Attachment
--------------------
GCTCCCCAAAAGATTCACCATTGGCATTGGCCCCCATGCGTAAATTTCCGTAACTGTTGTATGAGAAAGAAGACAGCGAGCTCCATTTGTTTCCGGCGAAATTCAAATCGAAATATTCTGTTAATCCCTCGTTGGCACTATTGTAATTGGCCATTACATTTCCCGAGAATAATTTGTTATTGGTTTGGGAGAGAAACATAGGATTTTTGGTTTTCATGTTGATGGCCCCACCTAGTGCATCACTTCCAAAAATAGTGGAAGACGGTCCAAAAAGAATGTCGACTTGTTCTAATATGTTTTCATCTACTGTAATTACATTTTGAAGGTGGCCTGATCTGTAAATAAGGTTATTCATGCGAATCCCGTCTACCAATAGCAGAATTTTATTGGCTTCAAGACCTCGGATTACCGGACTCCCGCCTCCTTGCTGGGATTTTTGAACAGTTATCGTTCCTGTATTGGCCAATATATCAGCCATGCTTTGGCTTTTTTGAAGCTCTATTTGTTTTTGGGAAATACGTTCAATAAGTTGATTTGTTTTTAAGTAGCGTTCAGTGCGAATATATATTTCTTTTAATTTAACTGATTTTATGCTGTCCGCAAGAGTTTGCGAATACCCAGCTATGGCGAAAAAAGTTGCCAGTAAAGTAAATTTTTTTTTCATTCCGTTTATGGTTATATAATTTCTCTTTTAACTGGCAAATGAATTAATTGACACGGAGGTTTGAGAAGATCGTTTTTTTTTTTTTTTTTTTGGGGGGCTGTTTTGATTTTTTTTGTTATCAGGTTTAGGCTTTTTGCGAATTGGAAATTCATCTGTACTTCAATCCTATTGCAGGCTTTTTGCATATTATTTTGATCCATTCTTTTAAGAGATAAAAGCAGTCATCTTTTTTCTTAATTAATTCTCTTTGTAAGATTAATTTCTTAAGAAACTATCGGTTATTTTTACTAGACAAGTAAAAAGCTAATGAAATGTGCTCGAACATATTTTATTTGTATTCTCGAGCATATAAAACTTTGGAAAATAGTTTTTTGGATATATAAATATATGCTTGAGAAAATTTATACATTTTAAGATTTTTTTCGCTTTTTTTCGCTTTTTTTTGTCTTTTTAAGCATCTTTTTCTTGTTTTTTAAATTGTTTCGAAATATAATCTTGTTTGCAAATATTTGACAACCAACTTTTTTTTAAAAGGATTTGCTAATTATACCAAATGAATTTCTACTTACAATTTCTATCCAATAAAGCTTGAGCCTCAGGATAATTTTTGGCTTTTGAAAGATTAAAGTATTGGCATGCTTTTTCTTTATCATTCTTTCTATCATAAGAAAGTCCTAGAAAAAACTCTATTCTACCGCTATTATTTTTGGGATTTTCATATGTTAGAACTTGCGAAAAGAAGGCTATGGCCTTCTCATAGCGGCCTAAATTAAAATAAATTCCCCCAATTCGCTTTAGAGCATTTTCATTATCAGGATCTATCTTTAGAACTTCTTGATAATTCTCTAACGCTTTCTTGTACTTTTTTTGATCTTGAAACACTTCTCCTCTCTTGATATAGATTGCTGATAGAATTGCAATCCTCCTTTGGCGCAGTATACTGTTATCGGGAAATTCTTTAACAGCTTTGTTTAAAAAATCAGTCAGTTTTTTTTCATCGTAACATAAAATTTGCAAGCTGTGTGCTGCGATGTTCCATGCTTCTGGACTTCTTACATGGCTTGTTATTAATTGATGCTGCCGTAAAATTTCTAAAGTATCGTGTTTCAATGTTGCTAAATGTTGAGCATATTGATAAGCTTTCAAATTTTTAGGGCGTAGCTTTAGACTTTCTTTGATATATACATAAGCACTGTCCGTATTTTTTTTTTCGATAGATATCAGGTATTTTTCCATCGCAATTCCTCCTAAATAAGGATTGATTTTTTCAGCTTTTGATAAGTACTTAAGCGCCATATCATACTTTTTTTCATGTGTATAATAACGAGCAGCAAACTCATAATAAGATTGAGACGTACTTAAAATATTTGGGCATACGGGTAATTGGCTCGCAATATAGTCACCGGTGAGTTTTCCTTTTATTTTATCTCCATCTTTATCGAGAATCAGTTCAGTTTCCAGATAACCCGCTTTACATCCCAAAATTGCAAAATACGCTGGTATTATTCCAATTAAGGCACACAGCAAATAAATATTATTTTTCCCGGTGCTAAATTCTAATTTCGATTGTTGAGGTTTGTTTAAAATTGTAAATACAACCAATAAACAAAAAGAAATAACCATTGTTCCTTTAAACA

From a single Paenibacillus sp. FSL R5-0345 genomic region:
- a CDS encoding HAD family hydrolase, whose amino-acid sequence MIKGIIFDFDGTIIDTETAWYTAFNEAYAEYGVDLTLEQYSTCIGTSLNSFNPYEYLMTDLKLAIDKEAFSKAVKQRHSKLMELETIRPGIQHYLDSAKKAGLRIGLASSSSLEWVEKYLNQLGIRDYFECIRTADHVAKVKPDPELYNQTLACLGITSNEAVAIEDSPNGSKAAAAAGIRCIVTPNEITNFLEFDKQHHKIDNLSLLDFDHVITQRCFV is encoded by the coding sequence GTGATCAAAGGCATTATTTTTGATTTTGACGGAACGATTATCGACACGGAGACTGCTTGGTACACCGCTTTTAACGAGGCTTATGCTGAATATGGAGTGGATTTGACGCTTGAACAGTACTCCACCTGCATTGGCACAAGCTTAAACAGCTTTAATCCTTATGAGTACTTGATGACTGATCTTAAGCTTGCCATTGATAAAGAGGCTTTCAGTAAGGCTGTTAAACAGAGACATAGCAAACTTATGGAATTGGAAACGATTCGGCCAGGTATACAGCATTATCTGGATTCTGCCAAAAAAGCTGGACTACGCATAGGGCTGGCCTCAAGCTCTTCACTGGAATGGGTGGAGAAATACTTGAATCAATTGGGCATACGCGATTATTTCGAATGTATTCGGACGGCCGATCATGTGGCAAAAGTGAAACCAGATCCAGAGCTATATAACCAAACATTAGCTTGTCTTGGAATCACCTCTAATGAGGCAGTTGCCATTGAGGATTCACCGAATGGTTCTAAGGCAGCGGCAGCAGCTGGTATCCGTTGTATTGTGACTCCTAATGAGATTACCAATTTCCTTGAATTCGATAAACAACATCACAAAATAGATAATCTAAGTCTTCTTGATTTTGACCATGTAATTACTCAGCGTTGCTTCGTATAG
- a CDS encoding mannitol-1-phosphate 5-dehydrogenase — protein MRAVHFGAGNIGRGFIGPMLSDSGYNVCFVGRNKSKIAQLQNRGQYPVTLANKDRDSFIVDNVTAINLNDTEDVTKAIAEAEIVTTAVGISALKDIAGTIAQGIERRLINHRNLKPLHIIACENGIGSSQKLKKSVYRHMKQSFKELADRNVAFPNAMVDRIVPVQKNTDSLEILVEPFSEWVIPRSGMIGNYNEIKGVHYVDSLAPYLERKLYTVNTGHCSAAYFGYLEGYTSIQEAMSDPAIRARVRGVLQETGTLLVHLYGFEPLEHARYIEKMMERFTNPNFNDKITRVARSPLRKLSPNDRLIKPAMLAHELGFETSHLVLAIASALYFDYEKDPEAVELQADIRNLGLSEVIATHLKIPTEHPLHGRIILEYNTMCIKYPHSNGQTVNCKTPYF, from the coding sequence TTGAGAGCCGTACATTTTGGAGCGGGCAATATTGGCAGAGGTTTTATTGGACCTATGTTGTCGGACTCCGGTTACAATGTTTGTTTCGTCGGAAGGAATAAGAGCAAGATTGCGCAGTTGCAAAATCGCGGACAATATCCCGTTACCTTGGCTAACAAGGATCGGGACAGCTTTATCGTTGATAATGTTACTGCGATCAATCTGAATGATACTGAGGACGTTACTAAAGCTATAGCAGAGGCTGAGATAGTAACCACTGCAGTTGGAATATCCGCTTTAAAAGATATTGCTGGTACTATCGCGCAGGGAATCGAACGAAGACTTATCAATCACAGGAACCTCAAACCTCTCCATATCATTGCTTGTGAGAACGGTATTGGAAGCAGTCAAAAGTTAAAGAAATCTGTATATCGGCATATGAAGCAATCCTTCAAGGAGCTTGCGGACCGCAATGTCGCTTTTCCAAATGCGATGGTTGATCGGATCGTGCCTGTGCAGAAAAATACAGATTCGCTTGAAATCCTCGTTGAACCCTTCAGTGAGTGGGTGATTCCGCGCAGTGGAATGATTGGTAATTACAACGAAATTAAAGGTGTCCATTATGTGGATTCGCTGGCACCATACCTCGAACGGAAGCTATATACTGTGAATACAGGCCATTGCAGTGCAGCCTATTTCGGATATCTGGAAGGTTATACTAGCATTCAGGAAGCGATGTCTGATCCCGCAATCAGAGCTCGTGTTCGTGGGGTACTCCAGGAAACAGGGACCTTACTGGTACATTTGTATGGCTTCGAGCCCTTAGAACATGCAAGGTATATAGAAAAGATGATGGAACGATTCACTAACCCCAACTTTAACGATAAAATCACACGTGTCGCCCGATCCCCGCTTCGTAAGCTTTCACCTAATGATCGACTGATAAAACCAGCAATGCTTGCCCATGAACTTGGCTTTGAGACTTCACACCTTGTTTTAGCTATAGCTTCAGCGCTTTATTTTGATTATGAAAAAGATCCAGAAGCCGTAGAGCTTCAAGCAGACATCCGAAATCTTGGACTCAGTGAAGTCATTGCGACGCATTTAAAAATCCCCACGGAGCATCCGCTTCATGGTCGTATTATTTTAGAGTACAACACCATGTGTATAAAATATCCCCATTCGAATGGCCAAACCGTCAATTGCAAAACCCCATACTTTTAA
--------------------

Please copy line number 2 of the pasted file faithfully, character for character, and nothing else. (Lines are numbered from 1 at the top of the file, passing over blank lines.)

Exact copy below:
From a single Paenibacillus sp. FSL R5-0345 genomic region: